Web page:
The Art Lounge at the virtual Iowa Arts Summit provides opportunities to experience the arts throughout the day. Check out innovative arts projects, engage with Iowa artists, discover Iowa music, and create your own art at home.
between systems and grounds
Longtime collaborators Olivia Valentine, a new Iowa Artist Fellow from Des Moines, and composer Paula Matthusen of Middletown, Connecticut, combine textile construction and feedback-based electronic music. Previously, sharing time and physical space was an essential aspect of their work. But now, during the pandemic, online streaming tools and modifications to Olivia’s Compu-Dobby loom have enabled the artistic duo to create a 2-hour, pre-recorded performance that will stream on a continuous loop during the Iowa Arts Summit - only on August 7!
From Circuit Board to Textile
Iowa Artist Fellow Tibi Chelcea, a Romanian-born computer scientist from Ames, combines the parts and processes of both digital technologies and traditional art disciplines, such as printmaking and drawing, to create hybrid artwork that is uniquely his own. His unexpected correlations between new and old technologies raise questions about consumption, serial design and the pros and cons of automated and by-hand labor. In the video below, Tibi offers a brief demonstration and presents artwork that combines textiles and circuit boards to explore historical connections between the textile and computing industries.
Iowa Music Playlists
Take a break from your computer and go on a walk with a Spotify playlist curated by the Iowa Arts Council. Featuring musicians from across the state, this playlist showcases the incredible talent, passion and resilience of artists right here in Iowa -- and helps you immerse yourself in the arts anytime and anywhere. Pictured: Anna Gebhardt of Annalibera who will open the Iowa Arts Summit during the Morning Plenary.
Plague Town 2020
Iowa Artist Fellow Rob Stephens is finding new ways to create after recent changes to his health. The Des Moines artist currently lives in New Orleans and created the visual blog "Plague Town 2020" to explore grief and other feelings associated with loss of mobility, autonomy and isolation -- feelings many people are experiencing during the current age of the pandemic, quarantines, civil unrest, fascism and murder hornets.
Potion-Making for Cultural Equity in Iowa
Emerging from an Iowa Arts Council-funded project, Jonny Stax and a creative crew of artists, educators, healers, entrepreneurs and organizers are launching “Potions for Humanity.” Based on medicine shows of the late 1800s, this potion show encourages people to brew their own healing tinctures through storytelling, power-sharing and art-making. This summer, they are calling all creative Iowans to make potions that conjure powers to help society become more just, equitable, diverse and inclusive (JEDI). Use this set of instructional videos to help you make your own potions and join Iowa's creative force for JEDI transformation.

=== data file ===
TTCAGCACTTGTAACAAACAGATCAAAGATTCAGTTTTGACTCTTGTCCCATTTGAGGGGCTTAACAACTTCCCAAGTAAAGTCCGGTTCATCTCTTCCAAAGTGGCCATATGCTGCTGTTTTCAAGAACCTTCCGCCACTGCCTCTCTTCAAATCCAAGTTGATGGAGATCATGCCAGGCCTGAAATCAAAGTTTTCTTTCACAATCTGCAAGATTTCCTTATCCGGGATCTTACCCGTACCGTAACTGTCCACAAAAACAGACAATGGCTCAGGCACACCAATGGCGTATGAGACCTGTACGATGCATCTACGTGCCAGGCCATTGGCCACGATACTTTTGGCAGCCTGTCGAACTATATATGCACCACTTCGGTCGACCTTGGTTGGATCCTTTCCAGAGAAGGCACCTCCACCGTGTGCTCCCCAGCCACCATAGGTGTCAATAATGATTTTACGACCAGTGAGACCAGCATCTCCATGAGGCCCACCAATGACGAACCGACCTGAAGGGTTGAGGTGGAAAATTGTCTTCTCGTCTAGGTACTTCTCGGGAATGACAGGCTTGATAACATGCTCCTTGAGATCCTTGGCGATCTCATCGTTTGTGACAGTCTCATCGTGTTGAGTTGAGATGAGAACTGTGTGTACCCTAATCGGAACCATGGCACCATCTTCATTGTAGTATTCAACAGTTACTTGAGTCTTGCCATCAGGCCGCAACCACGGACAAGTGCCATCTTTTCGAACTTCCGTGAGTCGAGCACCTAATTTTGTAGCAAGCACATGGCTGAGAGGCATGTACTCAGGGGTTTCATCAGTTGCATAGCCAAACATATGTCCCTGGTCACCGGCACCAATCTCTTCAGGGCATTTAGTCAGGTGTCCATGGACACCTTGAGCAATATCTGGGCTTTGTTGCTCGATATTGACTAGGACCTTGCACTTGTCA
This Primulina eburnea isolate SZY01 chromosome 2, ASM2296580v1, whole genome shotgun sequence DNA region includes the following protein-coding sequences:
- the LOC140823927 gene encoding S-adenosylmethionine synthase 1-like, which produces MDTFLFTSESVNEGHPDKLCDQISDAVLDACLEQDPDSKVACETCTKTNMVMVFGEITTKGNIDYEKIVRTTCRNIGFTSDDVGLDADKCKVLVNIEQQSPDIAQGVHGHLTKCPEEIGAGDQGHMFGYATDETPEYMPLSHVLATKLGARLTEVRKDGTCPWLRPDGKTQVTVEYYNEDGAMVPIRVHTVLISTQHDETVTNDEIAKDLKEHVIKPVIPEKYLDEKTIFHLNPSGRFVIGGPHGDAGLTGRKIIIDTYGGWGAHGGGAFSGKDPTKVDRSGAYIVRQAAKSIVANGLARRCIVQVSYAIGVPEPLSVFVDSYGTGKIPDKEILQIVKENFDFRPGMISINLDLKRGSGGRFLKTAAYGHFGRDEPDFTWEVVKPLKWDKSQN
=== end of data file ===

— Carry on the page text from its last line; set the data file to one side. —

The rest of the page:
Readings from "We the Interwoven"
Writers from the Iowa Writers’ House in Iowa City will read excerpts from the anthology “We the Interwoven,” an ongoing project that showcases the stories of bicultural Iowans. Although the traditional story of Iowa focuses on farm families of European descent, today’s Iowa tells a different story—a uniquely beautiful tapestry woven from people of many backgrounds, many of whom are experiencing America for the first time. During the Iowa Arts Summit, you’ll hear from the following writers:
Andrea Wilson the founder and executive director of the Iowa Writers’ House. She grew up in Columbus Junction, a small town experiencing a cultural shift from the meatpacking industry and seasonal agricultural work, and is dedicated to creating greater empathy by encouraging under-represented voices to tell their stories.
Eyad Said was born in Damascus, Syria, and lives with his family in Cedar Rapids. A husband and father of two, he is an assistant professor of mathematics at Mount Mercy University and uses his writing to explore the wounds caused by the tragedies in Syria - and to share more Syrian stories with the people of Iowa.
Shalini Jasti, born in Chirala, India, came to the United States when she was just six months old and considers herself to be equally Indian and American. She hopes her story about her mother and literature will encourage other writers of South Asian heritage to confidently claim their own identities.
Alisha Jeddeloh, the associate director of the Iowa Writers’ House, grew up on a farm near Fairfield, where cornfields meet the golden domes of Maharishi Mahesh Yogi and the transcendental meditation movement. Those contrasting cultures helped her appreciate difference as a catalyst for creativity, which continues to inform her work as a writer and editor. She and her family live in Iowa City, where she is working on a novel that explores community and belonging.